Iannelli: Big chairs present sizeable issues

Iannelli discusses his concerns about the #TUBigChairs phenomenon.

Jerry Iannelli

Jerry IannelliFor the past six semesters, my family and I have made the conscious choice to send a sizeable portion of our life savings to Temple, in the hopes that I both gain a practical education and that our commitment to the Cherry and White is one day repaid in the form of two comically oversized novelty Adirondack chairs being bolted directly into the ground at the busiest part of campus.

As such, I would like to take this time right now to thank Temple’s gracious front office for letting me live out my dream of sunbathing at Hagrid’s summertime beach hut and emasculating myself by foolishly attempting to sit in a beach chair made for a half-giant. I would also like to thank Temple’s Facilities Management department for not spending the hundreds of dollars that these chairs cost on something frivolous, like helping my friends not have to drop out.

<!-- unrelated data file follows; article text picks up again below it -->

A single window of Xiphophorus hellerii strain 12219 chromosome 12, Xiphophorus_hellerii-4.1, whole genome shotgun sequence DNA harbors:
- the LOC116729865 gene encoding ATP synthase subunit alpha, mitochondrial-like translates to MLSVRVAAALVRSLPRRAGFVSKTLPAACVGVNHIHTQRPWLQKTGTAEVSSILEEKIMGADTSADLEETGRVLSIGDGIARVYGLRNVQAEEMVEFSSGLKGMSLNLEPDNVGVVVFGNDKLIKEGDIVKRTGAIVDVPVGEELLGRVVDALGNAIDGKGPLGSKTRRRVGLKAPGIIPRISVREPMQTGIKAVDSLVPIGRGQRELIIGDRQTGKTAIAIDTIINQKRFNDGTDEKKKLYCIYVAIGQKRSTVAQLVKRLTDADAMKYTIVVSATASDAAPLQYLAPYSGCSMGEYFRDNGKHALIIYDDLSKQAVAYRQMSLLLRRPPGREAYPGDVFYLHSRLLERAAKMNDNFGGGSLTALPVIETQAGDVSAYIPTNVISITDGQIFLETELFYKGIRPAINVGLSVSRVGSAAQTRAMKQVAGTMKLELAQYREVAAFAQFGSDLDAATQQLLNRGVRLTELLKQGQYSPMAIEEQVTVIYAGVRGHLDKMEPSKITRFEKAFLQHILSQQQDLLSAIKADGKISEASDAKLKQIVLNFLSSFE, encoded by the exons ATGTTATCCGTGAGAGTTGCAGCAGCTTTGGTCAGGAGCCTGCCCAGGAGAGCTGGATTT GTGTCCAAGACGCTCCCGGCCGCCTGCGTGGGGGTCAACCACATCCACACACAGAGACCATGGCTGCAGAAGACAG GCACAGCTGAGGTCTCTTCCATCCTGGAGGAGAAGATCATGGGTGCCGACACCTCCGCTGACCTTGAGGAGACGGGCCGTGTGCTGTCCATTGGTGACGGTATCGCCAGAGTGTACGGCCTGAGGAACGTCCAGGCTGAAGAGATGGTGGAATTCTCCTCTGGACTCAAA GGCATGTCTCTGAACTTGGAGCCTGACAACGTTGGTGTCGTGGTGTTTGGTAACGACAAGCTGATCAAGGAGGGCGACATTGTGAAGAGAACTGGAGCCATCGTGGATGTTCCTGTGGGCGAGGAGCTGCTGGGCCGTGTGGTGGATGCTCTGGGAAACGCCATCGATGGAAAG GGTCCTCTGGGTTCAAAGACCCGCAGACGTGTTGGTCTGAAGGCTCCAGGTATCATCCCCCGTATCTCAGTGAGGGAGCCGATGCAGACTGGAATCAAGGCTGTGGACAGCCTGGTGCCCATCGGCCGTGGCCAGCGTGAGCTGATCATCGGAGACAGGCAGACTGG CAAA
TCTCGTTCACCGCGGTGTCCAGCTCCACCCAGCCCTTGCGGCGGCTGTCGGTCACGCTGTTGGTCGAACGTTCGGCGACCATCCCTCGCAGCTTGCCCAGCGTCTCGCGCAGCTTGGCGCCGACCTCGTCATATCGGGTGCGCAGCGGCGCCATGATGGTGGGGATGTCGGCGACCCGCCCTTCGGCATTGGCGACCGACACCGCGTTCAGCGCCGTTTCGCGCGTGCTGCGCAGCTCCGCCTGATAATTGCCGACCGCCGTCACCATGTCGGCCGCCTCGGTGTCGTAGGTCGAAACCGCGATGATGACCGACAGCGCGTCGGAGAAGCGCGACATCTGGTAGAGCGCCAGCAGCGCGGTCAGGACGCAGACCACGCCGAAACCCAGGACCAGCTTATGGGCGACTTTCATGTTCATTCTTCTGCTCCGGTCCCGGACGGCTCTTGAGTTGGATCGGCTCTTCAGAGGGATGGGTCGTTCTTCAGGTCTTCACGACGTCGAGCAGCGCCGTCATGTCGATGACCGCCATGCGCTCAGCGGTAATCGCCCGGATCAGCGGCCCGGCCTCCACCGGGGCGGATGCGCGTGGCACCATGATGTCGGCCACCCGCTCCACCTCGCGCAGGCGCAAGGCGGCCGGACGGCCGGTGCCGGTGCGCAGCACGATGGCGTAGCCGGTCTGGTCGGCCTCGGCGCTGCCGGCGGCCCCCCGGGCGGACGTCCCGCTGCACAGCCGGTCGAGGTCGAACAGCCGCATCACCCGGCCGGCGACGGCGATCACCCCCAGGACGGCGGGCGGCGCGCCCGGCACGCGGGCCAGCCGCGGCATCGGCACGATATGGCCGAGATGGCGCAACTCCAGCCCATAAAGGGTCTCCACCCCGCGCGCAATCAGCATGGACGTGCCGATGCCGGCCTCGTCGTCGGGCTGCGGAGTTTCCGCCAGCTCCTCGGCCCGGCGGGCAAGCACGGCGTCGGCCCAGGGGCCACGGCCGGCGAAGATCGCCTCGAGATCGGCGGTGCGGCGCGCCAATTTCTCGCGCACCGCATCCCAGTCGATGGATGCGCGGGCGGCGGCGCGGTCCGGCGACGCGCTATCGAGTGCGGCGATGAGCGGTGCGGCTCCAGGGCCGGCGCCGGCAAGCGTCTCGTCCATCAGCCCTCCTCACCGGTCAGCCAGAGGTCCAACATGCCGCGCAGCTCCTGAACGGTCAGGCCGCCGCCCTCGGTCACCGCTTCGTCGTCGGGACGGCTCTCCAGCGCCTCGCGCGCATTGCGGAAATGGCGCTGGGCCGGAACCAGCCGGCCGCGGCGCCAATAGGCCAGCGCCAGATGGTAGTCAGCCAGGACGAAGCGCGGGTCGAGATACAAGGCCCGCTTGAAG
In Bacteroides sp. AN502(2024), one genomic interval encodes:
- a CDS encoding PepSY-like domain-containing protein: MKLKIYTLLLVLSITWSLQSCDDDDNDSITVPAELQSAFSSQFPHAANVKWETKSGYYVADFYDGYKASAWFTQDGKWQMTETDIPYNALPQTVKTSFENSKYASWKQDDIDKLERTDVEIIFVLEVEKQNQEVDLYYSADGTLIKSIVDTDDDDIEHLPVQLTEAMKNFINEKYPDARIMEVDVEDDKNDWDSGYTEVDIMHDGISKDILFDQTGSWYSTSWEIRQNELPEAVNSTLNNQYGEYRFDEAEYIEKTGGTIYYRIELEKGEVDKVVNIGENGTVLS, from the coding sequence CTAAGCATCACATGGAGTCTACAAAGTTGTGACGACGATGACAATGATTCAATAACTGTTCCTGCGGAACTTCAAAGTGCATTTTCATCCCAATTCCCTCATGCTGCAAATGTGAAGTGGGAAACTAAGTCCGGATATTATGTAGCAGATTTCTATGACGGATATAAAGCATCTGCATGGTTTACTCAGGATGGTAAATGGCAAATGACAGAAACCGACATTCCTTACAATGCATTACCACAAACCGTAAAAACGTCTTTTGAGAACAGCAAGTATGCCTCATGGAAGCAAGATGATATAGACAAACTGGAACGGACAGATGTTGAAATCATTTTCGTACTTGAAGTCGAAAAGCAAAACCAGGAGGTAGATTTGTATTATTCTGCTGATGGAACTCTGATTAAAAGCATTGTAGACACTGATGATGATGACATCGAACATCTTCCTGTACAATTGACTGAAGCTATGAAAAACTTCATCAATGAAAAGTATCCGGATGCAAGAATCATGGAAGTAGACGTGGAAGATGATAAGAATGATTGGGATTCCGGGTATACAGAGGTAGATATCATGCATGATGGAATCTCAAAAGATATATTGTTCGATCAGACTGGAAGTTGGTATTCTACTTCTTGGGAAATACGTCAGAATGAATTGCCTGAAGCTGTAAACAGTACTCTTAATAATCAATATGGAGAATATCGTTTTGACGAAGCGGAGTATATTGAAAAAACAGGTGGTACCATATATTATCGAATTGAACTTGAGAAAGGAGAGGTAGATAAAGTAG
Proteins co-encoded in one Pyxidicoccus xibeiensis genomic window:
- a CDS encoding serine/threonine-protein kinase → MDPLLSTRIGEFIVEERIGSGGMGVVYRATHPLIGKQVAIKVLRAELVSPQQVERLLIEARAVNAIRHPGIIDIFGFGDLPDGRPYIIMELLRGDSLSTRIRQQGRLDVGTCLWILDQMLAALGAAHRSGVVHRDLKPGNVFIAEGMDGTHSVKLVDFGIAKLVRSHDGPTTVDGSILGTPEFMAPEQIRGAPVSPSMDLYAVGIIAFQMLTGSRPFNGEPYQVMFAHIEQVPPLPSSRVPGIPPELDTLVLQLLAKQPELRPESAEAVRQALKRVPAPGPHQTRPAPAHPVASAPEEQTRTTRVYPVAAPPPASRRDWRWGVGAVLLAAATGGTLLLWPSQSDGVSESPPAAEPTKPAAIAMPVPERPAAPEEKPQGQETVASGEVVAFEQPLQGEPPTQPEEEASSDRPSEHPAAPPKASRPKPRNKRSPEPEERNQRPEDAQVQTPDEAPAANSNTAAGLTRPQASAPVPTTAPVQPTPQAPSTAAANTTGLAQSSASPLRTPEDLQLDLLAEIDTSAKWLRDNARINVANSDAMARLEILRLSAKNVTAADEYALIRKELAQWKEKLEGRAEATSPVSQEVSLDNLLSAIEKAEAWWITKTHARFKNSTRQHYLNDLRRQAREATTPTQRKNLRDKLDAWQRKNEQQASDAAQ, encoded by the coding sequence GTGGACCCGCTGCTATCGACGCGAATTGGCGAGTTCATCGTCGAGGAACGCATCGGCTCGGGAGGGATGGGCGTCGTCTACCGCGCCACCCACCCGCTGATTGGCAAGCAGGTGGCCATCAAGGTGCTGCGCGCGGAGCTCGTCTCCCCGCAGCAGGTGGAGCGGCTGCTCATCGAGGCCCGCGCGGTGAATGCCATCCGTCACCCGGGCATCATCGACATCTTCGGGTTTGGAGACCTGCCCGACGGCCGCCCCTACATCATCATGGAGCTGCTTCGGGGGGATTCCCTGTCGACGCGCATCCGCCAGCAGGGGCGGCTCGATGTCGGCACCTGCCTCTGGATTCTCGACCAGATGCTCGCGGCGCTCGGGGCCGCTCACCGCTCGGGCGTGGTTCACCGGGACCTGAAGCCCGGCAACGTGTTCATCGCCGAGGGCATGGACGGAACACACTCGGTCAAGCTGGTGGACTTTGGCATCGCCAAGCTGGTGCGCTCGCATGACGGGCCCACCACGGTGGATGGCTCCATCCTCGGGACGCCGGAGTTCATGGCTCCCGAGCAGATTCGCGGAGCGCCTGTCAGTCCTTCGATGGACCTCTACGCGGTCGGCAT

Likewise, I’m glad the people running Temple are “hip” and “with it” enough to paint the hashtag “#TUBigChairs” directly onto the side of the seats in question. How else would any of us young academics have ever known what to call the new “big chairs” on Main Campus? I’m glad no one decided to hold any sort of naming contest for the new decorations, though. I would’ve hated for a creative name like “Big Chairs” to have gone to waste in favor of #WasteOfMyTuition, #BallSoHard or “Wait, You Mean Temple Spent a Few Hundred Dollars of My Money on Chairs That Nobody Can Sit In Instead of Reducing My Loan Debt?”

For the few of you that may dislike the hashtag, allow me to ask you this: If you bolt a bright-red, 300-pound chair into the ground, and someone in Cool Ranch-scented sweatpants and male Uggs isn’t around to take a duck-faced selfie in front of it, did you really bolt a bright-red, 300-pound chair into the ground at all? Didn’t think so. Point for #TUBigChairs.